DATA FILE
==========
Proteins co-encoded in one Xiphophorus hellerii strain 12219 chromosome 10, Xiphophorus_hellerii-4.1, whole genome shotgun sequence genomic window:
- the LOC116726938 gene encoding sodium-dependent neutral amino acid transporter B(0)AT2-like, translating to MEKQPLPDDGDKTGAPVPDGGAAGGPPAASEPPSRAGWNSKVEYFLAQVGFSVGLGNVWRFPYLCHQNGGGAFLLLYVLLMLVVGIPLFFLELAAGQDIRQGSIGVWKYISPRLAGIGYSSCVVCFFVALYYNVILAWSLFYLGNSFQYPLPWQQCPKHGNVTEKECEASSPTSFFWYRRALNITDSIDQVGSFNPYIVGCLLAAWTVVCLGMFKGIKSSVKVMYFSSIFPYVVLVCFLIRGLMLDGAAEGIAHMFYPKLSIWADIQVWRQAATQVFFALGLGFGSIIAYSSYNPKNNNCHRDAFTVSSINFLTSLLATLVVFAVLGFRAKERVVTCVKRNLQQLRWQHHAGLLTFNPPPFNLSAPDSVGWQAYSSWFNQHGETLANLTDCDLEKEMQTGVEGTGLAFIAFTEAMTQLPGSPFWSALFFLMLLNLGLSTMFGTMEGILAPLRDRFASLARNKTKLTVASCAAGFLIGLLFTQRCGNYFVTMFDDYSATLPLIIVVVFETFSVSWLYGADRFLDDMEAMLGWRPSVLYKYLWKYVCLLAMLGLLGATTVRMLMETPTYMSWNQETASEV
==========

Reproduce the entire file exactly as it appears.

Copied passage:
Proteins co-encoded in one Xiphophorus hellerii strain 12219 chromosome 10, Xiphophorus_hellerii-4.1, whole genome shotgun sequence genomic window:
- the LOC116726938 gene encoding sodium-dependent neutral amino acid transporter B(0)AT2-like, translating to MEKQPLPDDGDKTGAPVPDGGAAGGPPAASEPPSRAGWNSKVEYFLAQVGFSVGLGNVWRFPYLCHQNGGGAFLLLYVLLMLVVGIPLFFLELAAGQDIRQGSIGVWKYISPRLAGIGYSSCVVCFFVALYYNVILAWSLFYLGNSFQYPLPWQQCPKHGNVTEKECEASSPTSFFWYRRALNITDSIDQVGSFNPYIVGCLLAAWTVVCLGMFKGIKSSVKVMYFSSIFPYVVLVCFLIRGLMLDGAAEGIAHMFYPKLSIWADIQVWRQAATQVFFALGLGFGSIIAYSSYNPKNNNCHRDAFTVSSINFLTSLLATLVVFAVLGFRAKERVVTCVKRNLQQLRWQHHAGLLTFNPPPFNLSAPDSVGWQAYSSWFNQHGETLANLTDCDLEKEMQTGVEGTGLAFIAFTEAMTQLPGSPFWSALFFLMLLNLGLSTMFGTMEGILAPLRDRFASLARNKTKLTVASCAAGFLIGLLFTQRCGNYFVTMFDDYSATLPLIIVVVFETFSVSWLYGADRFLDDMEAMLGWRPSVLYKYLWKYVCLLAMLGLLGATTVRMLMETPTYMSWNQETASEV